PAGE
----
Arthropod Diversity in Corn and Mixed Prairie Biofuel Crops
MetadataShow full item record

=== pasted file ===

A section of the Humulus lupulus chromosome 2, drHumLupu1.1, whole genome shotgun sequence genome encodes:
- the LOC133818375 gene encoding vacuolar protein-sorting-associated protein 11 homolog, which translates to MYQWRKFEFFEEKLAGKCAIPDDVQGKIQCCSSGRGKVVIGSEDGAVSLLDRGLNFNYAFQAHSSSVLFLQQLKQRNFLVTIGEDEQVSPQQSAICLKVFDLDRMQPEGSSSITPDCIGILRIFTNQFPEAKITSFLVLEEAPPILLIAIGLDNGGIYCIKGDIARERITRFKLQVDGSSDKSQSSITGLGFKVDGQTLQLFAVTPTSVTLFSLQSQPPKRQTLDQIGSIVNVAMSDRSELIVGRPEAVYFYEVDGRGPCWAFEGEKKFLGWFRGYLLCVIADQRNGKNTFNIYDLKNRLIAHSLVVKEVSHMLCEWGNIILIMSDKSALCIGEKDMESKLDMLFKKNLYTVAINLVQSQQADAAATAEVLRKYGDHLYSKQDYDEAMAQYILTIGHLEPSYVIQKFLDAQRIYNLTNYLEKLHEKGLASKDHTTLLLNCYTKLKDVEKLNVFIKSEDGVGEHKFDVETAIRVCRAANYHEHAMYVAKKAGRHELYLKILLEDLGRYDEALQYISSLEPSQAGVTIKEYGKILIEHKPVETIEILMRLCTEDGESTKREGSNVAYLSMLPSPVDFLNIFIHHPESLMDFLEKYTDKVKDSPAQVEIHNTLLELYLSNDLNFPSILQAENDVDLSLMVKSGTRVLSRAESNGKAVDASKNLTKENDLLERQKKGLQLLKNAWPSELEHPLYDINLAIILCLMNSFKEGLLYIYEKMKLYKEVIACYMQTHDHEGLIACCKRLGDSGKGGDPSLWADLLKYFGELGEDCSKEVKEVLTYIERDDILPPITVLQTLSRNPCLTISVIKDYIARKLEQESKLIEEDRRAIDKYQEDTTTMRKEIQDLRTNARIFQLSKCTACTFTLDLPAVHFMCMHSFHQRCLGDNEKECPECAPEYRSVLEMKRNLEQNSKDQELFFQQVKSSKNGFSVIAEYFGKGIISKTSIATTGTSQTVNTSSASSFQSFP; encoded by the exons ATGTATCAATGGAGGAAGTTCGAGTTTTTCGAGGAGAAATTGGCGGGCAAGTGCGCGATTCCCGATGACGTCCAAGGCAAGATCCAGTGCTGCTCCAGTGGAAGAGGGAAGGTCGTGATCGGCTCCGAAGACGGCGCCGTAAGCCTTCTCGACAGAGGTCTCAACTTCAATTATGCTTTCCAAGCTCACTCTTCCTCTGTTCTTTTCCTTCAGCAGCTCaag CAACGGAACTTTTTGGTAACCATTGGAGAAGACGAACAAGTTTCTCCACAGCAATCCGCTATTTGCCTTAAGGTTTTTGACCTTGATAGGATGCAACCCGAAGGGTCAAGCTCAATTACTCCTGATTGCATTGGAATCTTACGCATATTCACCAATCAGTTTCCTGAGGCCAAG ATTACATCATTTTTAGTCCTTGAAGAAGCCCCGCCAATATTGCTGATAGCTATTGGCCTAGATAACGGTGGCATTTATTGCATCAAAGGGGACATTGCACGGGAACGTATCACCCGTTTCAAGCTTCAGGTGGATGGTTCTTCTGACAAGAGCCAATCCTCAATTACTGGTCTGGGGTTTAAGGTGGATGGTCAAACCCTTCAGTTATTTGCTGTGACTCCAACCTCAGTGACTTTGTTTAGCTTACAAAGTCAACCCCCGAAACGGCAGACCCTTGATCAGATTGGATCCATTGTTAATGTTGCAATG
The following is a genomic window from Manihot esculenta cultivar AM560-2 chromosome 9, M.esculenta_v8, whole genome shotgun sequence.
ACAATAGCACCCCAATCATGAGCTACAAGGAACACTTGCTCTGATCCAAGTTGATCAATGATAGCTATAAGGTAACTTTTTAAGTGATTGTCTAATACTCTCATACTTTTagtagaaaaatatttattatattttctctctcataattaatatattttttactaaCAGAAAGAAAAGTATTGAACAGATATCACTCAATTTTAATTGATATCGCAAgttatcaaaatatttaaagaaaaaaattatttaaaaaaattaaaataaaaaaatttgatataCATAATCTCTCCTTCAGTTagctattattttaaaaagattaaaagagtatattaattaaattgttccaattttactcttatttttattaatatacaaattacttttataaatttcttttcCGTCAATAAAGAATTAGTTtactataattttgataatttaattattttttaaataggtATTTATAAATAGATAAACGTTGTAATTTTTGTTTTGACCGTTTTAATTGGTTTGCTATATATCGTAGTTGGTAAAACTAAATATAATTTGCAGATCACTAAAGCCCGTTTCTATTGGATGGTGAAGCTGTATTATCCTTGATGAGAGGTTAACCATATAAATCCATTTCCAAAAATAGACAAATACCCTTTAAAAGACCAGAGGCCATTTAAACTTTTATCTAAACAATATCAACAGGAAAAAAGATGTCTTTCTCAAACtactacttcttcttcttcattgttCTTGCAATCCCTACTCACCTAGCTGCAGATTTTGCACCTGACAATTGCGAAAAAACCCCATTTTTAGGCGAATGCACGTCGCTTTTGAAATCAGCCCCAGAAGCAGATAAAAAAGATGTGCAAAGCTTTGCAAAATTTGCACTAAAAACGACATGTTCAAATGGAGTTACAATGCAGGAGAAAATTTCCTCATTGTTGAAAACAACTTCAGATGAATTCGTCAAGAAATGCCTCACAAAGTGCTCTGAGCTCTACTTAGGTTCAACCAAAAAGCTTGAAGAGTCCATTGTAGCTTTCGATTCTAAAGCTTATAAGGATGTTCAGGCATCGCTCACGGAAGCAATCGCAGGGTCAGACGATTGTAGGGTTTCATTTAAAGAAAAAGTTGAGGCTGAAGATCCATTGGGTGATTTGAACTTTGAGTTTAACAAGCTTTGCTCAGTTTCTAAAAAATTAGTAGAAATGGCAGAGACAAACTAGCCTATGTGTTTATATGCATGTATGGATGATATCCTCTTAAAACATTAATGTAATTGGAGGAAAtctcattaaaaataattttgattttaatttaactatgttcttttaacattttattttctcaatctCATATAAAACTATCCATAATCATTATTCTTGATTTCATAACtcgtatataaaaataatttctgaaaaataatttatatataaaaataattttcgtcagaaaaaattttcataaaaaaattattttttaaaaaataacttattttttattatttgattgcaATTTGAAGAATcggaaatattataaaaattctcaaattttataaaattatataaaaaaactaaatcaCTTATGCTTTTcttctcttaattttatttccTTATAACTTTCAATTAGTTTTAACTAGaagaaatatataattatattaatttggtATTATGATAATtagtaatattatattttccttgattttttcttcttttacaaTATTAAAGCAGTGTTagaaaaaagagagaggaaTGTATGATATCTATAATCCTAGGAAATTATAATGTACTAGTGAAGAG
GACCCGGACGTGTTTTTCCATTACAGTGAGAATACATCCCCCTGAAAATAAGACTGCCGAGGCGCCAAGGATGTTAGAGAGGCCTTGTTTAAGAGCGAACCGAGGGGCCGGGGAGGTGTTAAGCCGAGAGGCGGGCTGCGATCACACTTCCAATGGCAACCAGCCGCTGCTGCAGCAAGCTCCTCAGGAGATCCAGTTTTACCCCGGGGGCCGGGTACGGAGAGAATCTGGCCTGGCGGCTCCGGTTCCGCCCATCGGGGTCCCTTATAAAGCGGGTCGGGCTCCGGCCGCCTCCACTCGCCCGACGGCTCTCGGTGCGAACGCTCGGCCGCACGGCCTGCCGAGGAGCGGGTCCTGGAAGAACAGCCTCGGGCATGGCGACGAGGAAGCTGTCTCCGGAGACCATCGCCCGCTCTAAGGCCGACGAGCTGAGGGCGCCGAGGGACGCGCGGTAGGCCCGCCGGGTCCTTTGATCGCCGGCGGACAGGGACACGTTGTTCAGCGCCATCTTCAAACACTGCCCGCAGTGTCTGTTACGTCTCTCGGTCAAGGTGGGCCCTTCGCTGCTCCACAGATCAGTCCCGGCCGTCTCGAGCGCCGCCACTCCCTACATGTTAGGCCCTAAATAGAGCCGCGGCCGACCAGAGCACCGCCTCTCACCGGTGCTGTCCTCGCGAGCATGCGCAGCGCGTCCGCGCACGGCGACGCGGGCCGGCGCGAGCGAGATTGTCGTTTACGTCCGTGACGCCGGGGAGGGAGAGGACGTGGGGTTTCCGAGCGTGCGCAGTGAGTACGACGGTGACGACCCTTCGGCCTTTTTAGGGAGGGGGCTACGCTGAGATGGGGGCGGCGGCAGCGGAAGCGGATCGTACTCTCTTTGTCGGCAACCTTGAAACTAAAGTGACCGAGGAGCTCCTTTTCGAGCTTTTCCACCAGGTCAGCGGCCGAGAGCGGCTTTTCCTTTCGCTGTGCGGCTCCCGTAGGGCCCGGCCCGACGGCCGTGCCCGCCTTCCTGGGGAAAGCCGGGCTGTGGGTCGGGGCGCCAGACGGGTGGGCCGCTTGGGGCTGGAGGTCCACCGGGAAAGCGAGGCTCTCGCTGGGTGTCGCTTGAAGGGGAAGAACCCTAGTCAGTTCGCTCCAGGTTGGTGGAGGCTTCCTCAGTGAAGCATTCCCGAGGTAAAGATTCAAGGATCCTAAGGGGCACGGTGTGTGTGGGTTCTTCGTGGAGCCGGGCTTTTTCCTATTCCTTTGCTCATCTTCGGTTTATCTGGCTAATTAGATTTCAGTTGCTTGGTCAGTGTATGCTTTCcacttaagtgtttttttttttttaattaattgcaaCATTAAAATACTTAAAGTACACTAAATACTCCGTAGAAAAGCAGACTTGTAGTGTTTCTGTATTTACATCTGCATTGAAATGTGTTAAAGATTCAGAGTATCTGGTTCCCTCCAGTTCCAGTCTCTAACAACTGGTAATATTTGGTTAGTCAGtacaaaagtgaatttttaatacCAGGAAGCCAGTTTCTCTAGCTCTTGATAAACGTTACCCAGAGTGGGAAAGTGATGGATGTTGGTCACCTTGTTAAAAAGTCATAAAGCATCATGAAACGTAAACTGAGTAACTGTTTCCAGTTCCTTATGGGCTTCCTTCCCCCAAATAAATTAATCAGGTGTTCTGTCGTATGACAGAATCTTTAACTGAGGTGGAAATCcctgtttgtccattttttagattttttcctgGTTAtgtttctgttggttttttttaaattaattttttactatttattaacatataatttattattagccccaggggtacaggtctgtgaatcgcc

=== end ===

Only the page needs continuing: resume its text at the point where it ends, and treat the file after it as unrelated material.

As part of a larger study to evaluate biodiversity across different biofuel crops this is one of the first studies to investigate beneficial arthropods in corn and mixed prairie fields. These two field types are different biofuel crops in lower Michigan. Four corn and four mixed prairie fields were selected for their proximity to each other and similarities in landscape context. Abundance and biodiversity of bees, abundance of syrphid flies, and wasps were measured using pan traps. Pollination level was quantified with the use of sentinel sunflowers. There were a total of 514 specimens captured during the three sample periods with the majority of captures in elevated platform traps instead of ground level traps. Corn and prairie fields had similar abundance and richness of bee taxa. June was the only sample period with a significant difference in bee abundance between field types with significantly more captures in prairie than in corn. There were no significant differences in abundance between syrphid flies or wasps between field types. The pollination quantification was unusable because of experimental error. The conversion of agricultural land to biofuel production requires an assessment of the consequences of landscape changes and the consequent effects on ecosystem services provided by arthropods.